This WP will first examine the pathogenic arsenal of Puccinia spp. of different host origins, i.e. wheat, triticale and seed-grass. Cross-isolate and –species comparisons of genic, intergenic and repetitive regions will be engaged to reveal effectors and pathogenicity-associated elements and regions, such as retrotransposons, highly variable genome islands, and re-arrangements or alterations. Genes encoding secreted effector candidates will be identified assisted by the occurrence of transfer signals, such as the YxC-protein motif, proposed to allow for effector delivery into host cells. Secondly, putative pathogenicity determinants will be introduced one-by-one into wheat leaf cells by using a bacterial type-3 secretion system (TTSS). In order to identify those effectors which are recognized by host R-proteins, we will TTSS-deliver them into leaf cells using our collection of wheat lines and newly identified lines from WP6, in which a broad set of yellow rust R-genes are present. In order to substantiate the biological role of the identified recognized effectors for P. striiformis, we will analyze to what extent they promote fungal growth in plants without the corresponding R-gene, e.g. by suppressing defence. These studies, which will TTSS-deliver effectors into wheat leaf cells followed by fungal inoculation, will help to choose essential pathogenicity determinants for selection of valuable rust R-genes for plant breeding.

Evolution of fungal virulence – durability of resistance (WP5)

Mogens Støvring Hovmøller

Lead of WP5

WP5 will examine the emergence of fungal virulence and aggressiveness throughout time and across a large geographical scale. This WP will employ detailed molecular phylogenetic analysis of a) isolates of world-wide origin sampled after 2000, where the current aggressive and high-temperature tolerant P. striiformis strains were first discovered, and b) historic isolates sampled mainly from Africa, Asia and Europe between 1950 and 1990. Both comprehensive isolate collections are hosted by GRRC, and currently being extended by isolates submitted by ICARDA and CIMMYT to GRRC for virulence phenotyping and DNA-genotyping. This WP will examine virulent and/or aggressive P. striiformis isolates or strains of different geographical and host origin, as well as P. pseudostriiformis isolates which are adapted to higher temperatures. Markers will also be derived for identified effector genes (WP4), and ideally also for genes, which are linked to increased aggressiveness (WP3). A modelling tool for predicting the durability of rust R-genes with different epidemiological characteristics will be established based on an existing pathogen population model system. The models will be modified to account for host resistance characteristics and for variable fitness costs associated with individual effectors and aggressiveness. A simulation tool for predicting R-gene ‘durability’ will be integrated into the information platform (WP7) to allow for assessment of resistance deployment scenarios in time and space.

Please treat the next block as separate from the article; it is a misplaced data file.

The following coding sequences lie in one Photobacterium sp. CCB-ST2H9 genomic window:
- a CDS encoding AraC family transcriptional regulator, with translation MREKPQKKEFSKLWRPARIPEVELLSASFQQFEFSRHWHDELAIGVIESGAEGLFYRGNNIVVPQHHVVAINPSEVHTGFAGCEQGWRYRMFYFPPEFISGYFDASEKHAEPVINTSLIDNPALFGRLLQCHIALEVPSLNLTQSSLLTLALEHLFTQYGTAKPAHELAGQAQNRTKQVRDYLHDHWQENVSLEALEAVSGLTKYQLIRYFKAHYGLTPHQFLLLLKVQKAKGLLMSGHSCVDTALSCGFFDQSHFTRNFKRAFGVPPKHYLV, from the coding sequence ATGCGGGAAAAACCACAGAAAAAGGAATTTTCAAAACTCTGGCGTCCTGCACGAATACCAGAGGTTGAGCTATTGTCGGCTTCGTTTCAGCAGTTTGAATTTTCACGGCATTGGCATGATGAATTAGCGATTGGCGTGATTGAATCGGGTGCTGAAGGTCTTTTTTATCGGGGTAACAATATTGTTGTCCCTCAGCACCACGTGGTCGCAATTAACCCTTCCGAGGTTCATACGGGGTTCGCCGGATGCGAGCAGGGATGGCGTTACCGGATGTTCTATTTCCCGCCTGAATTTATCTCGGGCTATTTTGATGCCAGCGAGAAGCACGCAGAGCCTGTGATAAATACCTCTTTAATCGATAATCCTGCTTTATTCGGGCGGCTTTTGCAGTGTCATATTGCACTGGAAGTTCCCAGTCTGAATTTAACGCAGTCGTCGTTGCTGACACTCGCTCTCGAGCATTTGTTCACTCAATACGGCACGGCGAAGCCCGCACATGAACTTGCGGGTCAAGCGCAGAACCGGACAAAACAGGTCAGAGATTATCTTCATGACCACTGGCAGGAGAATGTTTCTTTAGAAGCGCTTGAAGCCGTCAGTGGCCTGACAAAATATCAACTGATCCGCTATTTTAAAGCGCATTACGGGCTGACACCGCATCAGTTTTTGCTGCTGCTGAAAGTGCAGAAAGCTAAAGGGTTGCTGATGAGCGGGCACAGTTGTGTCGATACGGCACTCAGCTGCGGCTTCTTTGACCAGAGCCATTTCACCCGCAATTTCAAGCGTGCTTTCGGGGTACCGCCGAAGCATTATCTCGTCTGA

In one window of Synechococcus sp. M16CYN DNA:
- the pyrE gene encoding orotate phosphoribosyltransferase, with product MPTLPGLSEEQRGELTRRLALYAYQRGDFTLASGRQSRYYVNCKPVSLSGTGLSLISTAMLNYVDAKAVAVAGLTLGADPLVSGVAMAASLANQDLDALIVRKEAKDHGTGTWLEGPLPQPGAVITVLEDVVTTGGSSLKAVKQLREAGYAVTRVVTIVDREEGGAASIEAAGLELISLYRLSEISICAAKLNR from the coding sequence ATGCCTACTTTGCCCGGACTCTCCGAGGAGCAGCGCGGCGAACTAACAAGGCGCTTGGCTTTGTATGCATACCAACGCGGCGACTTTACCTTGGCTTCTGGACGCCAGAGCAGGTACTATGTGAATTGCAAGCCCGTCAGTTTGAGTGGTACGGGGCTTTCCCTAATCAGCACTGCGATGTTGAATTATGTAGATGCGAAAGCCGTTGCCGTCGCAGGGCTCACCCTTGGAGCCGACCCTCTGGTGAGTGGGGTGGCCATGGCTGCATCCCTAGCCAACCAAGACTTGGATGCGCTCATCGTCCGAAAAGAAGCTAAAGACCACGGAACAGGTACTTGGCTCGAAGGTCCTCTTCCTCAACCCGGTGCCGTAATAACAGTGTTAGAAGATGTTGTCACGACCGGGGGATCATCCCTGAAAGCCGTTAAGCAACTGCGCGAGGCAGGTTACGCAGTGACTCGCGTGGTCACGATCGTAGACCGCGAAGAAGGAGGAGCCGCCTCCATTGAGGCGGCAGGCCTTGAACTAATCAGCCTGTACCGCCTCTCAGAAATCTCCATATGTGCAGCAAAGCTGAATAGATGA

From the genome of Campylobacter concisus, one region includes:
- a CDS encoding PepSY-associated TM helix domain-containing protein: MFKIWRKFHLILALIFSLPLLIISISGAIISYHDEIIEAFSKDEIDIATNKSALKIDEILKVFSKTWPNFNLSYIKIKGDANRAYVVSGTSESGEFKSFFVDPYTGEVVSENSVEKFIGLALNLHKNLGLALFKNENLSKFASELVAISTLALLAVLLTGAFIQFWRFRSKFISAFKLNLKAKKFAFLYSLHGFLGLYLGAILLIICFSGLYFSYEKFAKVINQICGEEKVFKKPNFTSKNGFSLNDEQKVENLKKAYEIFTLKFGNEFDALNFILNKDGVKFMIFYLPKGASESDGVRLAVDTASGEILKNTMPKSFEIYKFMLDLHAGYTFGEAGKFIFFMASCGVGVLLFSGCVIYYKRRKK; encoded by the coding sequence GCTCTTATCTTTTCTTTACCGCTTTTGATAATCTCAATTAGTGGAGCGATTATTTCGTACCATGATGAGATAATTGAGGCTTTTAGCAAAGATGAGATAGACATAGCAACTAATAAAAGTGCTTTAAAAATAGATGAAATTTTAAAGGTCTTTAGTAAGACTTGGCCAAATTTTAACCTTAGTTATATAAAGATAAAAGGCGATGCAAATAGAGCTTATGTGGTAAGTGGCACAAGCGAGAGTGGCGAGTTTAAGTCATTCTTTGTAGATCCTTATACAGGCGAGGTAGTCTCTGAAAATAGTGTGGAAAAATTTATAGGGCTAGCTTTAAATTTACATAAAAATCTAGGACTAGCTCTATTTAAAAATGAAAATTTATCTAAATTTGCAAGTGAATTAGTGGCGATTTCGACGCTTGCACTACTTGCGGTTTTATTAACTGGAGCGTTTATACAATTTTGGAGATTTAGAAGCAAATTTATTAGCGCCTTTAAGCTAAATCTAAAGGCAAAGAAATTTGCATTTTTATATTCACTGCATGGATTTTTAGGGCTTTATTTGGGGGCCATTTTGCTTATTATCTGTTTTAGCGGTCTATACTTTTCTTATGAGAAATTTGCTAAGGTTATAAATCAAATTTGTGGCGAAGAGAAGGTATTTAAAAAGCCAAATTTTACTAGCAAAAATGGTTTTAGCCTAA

Implementation of new resistance in plant-breeding (WP6)

Lars Eriksen

Lead of WP6

Aggressive Danish P. striiformis isolates will be used to screen for novel R-genes in wheat genetic material from the international institutions ICARDA and CIMMYT. Resistant and generally susceptible lines will be crossed. Resistance genes in yellow rust resistance-phenotyped double-hapoids will be mapped based on existing wheat maps using SNP and SSR markers. New identified molecular markers which are linked to rust R-genes will be valuable in marker-assisted selection in Sejet’s breeding programmes, allowing for example to combine several R-genes by gene pyramiding. Rust resistant wheat lines will enter WP4 for effector-driven search for valuable R-genes. WP4 will supply R-genes recognising conserved effectors to this WP.

Coordination and dissemination (WP7)

Jens Grønbech Hansen

Lead of WP7

Efficient management of the project will be ensured by means of regular meetings, establishment of a transparent management structure and the use of an efficient project management tool. The project is coordinated with relevant national and international activities. New data and web tools will be implemented in the existing Wheat Rust Toolbox platform hosted by AU. Draft versions of an early warning system for the emergence of new virulent and aggressive strains of yellow rust, and the internet based tool for prediction of the durability of R-genes, as reflected by different scenarios of breeding and deployment strategies of crop varieties in time and space, will also be developed. Using the Wheat Rust Toolbox and the GRRC web site, the outcomes of the project will immediately be integrated and communicated to the cereal breeding and rust community at both national and international levels.